Dark Knights: Rising Review: A Disturbing Collection Of Cautionary Batman Tales

Batman has defined himself by his war on crime, with his code stopping him from going too far. But what if he crossed the line? What if there was no coming back from the other side? Dark Knights: Rising presents a look at seven versions of Bruce Wayne who gave into their fears and became the darkest versions of themselves. As part of the Dark Nights: Metal event, this graphic novel tells the stories of the evil Batmen that came from the Dark Multiverse. Each of them have their reasons for going down the wrong path, providing a fascinating look into the mind of Bruce Wayne.

All of the Batmen have powers that are based on members of the Justice League. The Red Death, The Drowned, The Dawnbreaker, The Murder Machine, The Merciless and The Devastator all took on qualities they thought they needed in order to save their worlds. The group is lead by the Batman Who Laughs, a twisted combination of Joker and Bruce Wayne. He’s the narrator of the graphic novel, hopping from world to world, recruiting followers for his god Barbatos.

“He used to call me a Bat-King ruling over my dark kingdom. And what is a king really? It’s a powerful card. The most valued face card in the deck. Not infallible, to be sure. But potent. And the Joker card? On its own? It has no inherent value. It’s defined by what it’s played against. Dangerous in its potential more than anything. But if you hold the two together in a hand, they can hold nearly any value. They can shift and adapt to any threat they face. And so can I.”

Each Batman receives an origin story and most of them have a reoccurring theme of tragedy. The first story focused on the Red Death, who wanted to use Flash’s Speed Force to go back in time and stop his family from being killed. This version stole the Speed Force and used it to wipe out crime in Gotham.

The stories I found to be the most intriguing were of The Merciless and The Devastator. The Merciless was in a relationship with Wonder Woman, but she was overwhelmed by Ares. This version of Bruce took hold of Ares’ war helmet and used it to fight on his own terms. The helmet corrupted him, to the point he murdered Diana when she tried to stop him from wearing it.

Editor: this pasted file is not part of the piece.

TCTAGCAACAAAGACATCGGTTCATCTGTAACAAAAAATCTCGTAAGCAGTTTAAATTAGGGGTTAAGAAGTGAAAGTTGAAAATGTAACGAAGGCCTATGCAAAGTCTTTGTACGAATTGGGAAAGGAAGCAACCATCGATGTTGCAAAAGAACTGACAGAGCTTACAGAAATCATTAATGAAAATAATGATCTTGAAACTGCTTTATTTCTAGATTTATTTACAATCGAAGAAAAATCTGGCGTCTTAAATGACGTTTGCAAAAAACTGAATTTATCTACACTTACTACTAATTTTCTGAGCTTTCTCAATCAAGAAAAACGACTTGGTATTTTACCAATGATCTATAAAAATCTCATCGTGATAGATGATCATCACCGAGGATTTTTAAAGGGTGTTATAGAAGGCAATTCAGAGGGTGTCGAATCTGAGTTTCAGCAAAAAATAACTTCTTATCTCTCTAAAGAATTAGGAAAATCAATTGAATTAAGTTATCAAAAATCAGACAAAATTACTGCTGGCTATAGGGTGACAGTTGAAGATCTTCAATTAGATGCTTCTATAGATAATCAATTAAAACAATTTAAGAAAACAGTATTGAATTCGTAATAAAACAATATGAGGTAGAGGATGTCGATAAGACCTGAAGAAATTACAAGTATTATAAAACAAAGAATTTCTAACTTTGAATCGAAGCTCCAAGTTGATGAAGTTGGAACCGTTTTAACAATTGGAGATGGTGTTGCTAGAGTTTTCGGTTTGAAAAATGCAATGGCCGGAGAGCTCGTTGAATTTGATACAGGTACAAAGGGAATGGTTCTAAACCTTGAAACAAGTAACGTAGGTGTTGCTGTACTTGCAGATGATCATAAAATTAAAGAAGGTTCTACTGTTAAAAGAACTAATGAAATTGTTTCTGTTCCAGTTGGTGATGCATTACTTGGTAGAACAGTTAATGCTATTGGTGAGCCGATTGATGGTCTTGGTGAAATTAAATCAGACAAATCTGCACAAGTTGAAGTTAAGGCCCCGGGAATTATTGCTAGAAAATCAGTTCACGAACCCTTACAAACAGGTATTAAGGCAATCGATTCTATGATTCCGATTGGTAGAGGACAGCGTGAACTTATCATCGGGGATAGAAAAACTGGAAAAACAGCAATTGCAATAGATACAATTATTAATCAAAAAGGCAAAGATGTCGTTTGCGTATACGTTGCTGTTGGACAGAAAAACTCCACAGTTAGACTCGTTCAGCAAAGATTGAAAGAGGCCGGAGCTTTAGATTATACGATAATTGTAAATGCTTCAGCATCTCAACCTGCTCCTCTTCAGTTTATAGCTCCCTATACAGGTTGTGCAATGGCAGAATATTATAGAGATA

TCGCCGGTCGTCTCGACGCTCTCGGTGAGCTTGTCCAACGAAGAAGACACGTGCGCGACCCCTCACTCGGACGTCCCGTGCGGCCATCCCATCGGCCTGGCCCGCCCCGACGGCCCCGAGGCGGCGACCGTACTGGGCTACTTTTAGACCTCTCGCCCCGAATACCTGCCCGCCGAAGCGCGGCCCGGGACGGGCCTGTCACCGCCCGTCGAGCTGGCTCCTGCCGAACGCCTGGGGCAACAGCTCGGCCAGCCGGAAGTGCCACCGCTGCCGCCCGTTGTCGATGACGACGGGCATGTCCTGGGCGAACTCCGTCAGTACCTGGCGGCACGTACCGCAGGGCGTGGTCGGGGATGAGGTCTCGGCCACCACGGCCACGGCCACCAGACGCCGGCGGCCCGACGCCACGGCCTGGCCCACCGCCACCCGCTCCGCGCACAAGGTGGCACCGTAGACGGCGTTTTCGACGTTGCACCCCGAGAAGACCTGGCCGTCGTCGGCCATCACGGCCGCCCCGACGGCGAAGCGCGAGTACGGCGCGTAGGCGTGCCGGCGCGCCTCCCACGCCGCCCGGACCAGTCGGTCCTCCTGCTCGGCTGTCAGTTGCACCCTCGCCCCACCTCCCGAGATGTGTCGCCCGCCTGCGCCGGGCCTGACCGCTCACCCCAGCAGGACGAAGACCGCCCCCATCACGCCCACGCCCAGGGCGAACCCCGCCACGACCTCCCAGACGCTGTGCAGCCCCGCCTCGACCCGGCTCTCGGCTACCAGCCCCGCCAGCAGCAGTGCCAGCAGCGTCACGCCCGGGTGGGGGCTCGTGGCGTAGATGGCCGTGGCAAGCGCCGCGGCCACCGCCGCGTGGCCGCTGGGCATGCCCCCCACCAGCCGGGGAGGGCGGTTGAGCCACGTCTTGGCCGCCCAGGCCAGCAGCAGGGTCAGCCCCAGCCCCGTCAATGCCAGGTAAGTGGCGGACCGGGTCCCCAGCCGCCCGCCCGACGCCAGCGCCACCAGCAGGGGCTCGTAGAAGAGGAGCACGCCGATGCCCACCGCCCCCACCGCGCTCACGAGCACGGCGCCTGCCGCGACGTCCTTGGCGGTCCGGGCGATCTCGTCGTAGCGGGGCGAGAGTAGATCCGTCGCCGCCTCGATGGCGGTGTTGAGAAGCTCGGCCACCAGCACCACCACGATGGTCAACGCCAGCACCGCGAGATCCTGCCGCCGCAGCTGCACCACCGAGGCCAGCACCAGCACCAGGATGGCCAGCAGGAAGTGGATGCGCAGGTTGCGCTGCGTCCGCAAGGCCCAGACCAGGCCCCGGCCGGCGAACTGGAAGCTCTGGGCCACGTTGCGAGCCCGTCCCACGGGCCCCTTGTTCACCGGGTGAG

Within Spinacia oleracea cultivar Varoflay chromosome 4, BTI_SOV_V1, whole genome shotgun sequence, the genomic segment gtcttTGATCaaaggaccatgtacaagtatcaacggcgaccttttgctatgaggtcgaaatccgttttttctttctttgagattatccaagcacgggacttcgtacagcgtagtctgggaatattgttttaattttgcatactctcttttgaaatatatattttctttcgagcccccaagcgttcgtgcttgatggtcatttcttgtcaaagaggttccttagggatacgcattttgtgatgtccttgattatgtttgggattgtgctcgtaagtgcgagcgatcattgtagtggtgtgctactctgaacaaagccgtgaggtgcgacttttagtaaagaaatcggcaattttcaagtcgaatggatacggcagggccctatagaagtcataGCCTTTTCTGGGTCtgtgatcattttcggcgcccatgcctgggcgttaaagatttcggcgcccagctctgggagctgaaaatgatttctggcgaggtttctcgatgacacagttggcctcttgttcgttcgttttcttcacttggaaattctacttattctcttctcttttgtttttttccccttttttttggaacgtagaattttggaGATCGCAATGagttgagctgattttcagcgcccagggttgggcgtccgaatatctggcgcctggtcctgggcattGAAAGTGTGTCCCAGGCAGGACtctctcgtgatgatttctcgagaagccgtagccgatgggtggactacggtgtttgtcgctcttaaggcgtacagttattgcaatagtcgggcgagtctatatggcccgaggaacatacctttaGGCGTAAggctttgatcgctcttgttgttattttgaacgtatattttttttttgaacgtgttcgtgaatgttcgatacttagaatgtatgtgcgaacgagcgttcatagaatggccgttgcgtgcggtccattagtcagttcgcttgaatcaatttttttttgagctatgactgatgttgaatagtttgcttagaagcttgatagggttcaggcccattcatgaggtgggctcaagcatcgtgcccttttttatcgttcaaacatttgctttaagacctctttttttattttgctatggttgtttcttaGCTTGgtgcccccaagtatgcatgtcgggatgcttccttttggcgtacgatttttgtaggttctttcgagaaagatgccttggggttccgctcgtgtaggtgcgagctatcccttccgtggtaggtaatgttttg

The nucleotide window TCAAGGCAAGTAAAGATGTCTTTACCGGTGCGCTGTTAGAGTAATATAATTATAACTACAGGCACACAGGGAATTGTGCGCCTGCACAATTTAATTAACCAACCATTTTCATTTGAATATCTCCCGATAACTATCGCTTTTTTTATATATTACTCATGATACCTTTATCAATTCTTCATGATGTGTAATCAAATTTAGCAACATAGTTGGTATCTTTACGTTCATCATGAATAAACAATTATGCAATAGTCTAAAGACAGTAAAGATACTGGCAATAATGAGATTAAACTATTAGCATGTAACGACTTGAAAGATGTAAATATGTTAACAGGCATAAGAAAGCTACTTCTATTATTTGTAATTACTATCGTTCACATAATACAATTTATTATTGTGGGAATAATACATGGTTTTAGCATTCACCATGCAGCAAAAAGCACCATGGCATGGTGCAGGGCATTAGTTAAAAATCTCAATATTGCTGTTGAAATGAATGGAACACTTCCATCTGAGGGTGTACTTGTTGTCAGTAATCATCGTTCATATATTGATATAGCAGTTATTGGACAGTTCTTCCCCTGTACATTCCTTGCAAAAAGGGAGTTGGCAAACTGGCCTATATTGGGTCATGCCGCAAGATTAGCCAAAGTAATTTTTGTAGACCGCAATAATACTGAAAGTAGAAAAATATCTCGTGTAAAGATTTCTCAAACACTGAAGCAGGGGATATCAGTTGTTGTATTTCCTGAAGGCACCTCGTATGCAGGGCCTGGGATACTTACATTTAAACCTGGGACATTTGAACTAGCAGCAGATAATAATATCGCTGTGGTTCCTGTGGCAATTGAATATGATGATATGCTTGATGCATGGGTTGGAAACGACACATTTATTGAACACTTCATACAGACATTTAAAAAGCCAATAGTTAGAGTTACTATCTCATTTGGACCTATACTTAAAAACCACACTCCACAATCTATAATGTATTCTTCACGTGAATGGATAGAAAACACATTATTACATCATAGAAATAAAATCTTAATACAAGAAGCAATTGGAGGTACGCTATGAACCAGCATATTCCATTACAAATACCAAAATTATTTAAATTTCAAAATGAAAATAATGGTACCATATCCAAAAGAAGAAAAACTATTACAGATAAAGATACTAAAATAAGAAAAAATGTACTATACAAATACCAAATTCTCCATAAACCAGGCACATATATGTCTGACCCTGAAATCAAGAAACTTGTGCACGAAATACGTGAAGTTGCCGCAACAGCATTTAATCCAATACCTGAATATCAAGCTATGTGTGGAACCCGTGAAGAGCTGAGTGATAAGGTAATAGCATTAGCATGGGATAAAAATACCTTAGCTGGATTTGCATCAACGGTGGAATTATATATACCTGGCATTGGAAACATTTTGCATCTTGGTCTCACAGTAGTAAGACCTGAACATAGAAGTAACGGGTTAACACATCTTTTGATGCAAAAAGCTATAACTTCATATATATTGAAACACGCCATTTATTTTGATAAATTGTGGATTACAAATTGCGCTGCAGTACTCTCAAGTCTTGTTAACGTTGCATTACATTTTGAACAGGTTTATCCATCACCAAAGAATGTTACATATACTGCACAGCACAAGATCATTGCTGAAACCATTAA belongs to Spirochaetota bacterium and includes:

The Devastator fought on a world where an evil Superman killed the Justice League. In order to stop Clark, Bruce injected himself with a strain of the Doomsday virus, turning himself into a monster. The Doomsday Batman was motivated by saving the people he loved from Superman. It made his story more poignant, as he genuinely believed he was doing the right thing by invading Metropolis and infecting the citizens with the virus to protect them from Superman.

The Batman Who Laughs had the most chilling story, with him asking the question of what can happen on one bad day. The Jokerised Batman is pure evil, slaughtering his friends and family with a sadistic smile.

I’m glad to say the graphic novel doesn’t feel disjointed. All of the stories connect so it feels as if you’re reading a full story. If you haven’t read Dark Nights: Metal, then you may struggle to understand some of what’s going on. But you can still enjoy Dark Knights Rising as a collection of stories that focus on Batman’s fall from grace. Pick up the graphic novel on Amazon now.

If you’d like to know more about the Dark Knights: Metal event then check out my review!

Author: thecomicvault

Short story writer, comic geek and cosplayer hailing from Manchester, England. Find my pop culture ramblings on The Comic Vault.

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